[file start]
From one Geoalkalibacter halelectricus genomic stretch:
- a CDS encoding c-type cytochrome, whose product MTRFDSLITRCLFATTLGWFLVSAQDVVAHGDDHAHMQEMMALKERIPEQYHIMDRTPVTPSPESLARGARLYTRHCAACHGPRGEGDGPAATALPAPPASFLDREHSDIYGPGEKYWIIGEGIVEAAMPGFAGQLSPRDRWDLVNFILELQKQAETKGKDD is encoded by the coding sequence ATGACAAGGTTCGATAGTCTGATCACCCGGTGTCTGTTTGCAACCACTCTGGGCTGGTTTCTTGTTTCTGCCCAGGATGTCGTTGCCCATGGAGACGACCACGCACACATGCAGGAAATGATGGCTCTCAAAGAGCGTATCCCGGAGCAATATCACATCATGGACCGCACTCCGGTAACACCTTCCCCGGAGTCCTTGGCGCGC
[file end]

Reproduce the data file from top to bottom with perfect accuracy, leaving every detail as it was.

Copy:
From one Geoalkalibacter halelectricus genomic stretch:
- a CDS encoding c-type cytochrome, whose product MTRFDSLITRCLFATTLGWFLVSAQDVVAHGDDHAHMQEMMALKERIPEQYHIMDRTPVTPSPESLARGARLYTRHCAACHGPRGEGDGPAATALPAPPASFLDREHSDIYGPGEKYWIIGEGIVEAAMPGFAGQLSPRDRWDLVNFILELQKQAETKGKDD is encoded by the coding sequence ATGACAAGGTTCGATAGTCTGATCACCCGGTGTCTGTTTGCAACCACTCTGGGCTGGTTTCTTGTTTCTGCCCAGGATGTCGTTGCCCATGGAGACGACCACGCACACATGCAGGAAATGATGGCTCTCAAAGAGCGTATCCCGGAGCAATATCACATCATGGACCGCACTCCGGTAACACCTTCCCCGGAGTCCTTGGCGCGC